Exercise: Let $\mathcal{A}$ be a combinatorial class with no objects of size $0.$

• Prove that the generating function of $\text{SEQ}_{\leq r}(\mathcal{A})$ is $$\frac{1-A(z)^{r+1}}{1-A(z)}.$$

• Prove that the generating function of $\text{SEQ}_{\geq r}(\mathcal{A})$ is $$\frac{A(z)^r}{1-A(z)}.$$

• Prove that the generating function of $\text{SEQ}_{\text{even}}(\mathcal{A})$ is $$\frac{1}{1-A(z)^2}.$$

• Prove that the generating function of $\text{SEQ}_{\text{odd}}(\mathcal{A})$ is $$\frac{A(z)}{1-A(z)^2}.$$

Example: Let $\mathcal{N}$ denote the combinatorial class of natural numbers, containing one element of size $n$ for every $n\in\mathbb{N},$ and let $\mathcal{P}$ denote the combinatorial class of positive integers, containing one element of size $n$ for every $n>0$ and no objects of size $0.$ Then we can write $$\mathcal{N} = \text{SEQ}(\mathcal{Z}) \qquad\qquad \mathcal{P} = \text{SEQ}_{\geq 1}(\mathcal{Z})$$ so that $$N(z) = \frac{1}{1-z} \qquad\qquad P(z) = \frac{z}{1-z}.$$

## Specifications #

More generally, a combinatorial construction is a function $\Phi$ that takes a sequence $\mathcal{A}_1,\dots,\mathcal{A}_r$ of combinatorial classes from some family and returns a new combinatorial class $\Phi(\mathcal{A}_1,\dots,\mathcal{A}_r).$ We call the construction $\Phi$ admissible if the counting sequence of $\Phi(\mathcal{A}_1,\dots,\mathcal{A}_r)$ depends only on the counting sequences of $\mathcal{A}_1,\dots,\mathcal{A}_r.$

Example: The sum, product, power, and sequence constructions above are admissible. The construction that takes any combinatorial class $\mathcal{A}$ containing some collection of binary strings and returns the combinatorial class $\Phi(\mathcal{A})$ containing only those strings in $\mathcal{A}$ that begin with a $0$ is not admissible, since additional information on the elements of $\mathcal{A}$ is needed to find the counting sequence of $\Phi(\mathcal{A}).$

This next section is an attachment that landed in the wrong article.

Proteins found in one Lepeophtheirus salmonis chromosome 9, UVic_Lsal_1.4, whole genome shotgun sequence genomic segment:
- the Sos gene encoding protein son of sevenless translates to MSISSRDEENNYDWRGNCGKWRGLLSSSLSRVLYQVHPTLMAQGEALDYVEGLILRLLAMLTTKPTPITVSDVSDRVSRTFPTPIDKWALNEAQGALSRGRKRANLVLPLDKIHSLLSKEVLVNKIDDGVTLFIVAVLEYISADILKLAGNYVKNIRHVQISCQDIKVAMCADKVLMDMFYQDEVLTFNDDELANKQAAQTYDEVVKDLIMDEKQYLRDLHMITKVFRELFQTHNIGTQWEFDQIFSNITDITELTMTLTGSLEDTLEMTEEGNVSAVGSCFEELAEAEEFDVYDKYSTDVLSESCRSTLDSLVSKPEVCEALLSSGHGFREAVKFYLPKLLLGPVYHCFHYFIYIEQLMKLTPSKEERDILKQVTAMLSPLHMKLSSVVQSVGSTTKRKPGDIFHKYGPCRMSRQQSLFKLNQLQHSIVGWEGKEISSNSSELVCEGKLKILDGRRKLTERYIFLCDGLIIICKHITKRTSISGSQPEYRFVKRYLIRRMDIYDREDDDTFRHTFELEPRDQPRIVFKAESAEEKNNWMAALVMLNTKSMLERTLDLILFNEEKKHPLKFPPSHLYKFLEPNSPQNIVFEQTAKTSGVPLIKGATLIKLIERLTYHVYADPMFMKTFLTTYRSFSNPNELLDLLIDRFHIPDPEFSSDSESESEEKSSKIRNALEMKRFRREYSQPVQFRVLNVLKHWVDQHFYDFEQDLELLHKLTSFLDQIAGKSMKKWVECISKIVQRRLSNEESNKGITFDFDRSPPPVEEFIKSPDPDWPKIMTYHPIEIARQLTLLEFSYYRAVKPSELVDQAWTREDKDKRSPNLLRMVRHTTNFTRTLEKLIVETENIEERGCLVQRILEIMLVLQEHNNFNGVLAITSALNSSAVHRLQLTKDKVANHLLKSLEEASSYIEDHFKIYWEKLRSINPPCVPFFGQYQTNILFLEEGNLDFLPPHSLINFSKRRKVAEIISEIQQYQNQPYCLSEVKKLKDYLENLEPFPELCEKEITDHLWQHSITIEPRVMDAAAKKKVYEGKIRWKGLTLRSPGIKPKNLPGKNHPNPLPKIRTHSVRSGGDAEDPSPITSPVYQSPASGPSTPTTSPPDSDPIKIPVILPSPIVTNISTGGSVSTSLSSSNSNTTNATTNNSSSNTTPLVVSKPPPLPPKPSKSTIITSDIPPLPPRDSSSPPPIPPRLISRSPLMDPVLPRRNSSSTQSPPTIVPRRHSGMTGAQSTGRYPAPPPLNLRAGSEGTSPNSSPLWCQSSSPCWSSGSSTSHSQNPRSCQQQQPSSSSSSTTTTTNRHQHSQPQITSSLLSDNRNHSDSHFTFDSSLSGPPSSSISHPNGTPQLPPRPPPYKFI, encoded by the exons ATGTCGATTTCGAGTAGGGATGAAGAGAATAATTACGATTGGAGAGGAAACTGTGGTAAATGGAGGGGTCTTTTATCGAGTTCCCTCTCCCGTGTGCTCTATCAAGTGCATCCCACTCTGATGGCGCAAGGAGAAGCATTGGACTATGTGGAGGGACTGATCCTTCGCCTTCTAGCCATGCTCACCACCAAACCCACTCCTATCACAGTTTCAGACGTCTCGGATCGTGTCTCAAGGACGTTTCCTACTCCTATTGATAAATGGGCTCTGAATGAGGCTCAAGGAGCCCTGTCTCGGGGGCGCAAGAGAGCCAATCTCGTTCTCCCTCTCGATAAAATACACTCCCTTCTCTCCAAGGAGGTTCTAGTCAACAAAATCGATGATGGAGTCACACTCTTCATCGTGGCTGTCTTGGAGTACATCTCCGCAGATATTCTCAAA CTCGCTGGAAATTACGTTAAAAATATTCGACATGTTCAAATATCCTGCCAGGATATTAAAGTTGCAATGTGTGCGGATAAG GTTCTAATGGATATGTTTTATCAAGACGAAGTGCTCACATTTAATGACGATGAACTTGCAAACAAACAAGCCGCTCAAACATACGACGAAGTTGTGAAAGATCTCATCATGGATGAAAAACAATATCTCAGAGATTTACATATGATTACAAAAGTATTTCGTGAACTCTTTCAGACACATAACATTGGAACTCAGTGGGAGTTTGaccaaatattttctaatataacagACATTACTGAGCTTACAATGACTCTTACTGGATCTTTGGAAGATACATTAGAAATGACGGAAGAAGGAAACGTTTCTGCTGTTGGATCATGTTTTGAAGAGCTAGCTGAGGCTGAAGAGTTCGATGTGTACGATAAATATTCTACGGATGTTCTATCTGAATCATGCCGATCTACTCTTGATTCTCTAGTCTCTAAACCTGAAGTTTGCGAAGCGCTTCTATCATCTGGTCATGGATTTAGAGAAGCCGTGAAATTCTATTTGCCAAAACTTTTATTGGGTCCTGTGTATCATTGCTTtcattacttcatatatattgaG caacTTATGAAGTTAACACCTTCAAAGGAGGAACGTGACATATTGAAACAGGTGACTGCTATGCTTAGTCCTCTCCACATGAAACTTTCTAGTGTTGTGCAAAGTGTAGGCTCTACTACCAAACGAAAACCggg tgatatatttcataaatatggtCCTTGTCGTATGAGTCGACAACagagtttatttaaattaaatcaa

A specification of a class $\mathcal{A}$ is an system of admissible constructions \begin{aligned} \mathcal{C}_1 &= \Phi_1(\mathcal{C}_1,\dots,\mathcal{C}_r) \\ \mathcal{C}_2 &= \Phi_2(\mathcal{C}_1,\dots,\mathcal{C}_r) \\ &\;\; \vdots \\ \mathcal{C}_r &= \Phi_r(\mathcal{C}_1,\dots,\mathcal{C}_r) \end{aligned} where $\mathcal{C}_1 = \mathcal{A}.$ Not all specifications are interesting or meaningful. For instance, the specification $$\mathcal{A} = \mathcal{A}$$ always holds and says nothing, while the specification $$\mathcal{A} = \mathcal{Z} + \mathcal{A}$$ has no solution. It thus makes sense to restrict the types of specifications we consider.

The dependency graph of a specification is a directed graph whose vertices are the classes $\mathcal{C}_1,\dots,\mathcal{C}_r$ in the specification, with an edge from the vertex corresponding to the class $\mathcal{C}_i$ to the vertex corresponding to the class $\mathcal{C}_j$ if $\mathcal{C}_j$ appears in $\Phi_i(\mathcal{C}_1,\dots,\mathcal{C}_r).$ A specification is called iterative if its dependency graph has no directed cycles, and recursive if it has a directed cycle (including a self loop).

Remark: A combinatorial class may be specified in multiple ways, some of which are iterative and some of which are recursive. For instance, the class $\mathcal{B}$ of binary strings admits the iterative specification $$\mathcal{B} = \text{SEQ}(\mathcal{Z}_0 + \mathcal{Z}_1)$$ and the recursive specification $$\mathcal{B} = \epsilon + (\mathcal{Z}_0 + \mathcal{Z}_1) \times \mathcal{B}.$$

A rational specification is an iterative specification that uses only the sum, product, and sequence constructions together with the atomic and neutral classes. According to the results proved above, a class described by a rational specification will always admit a rational generating function.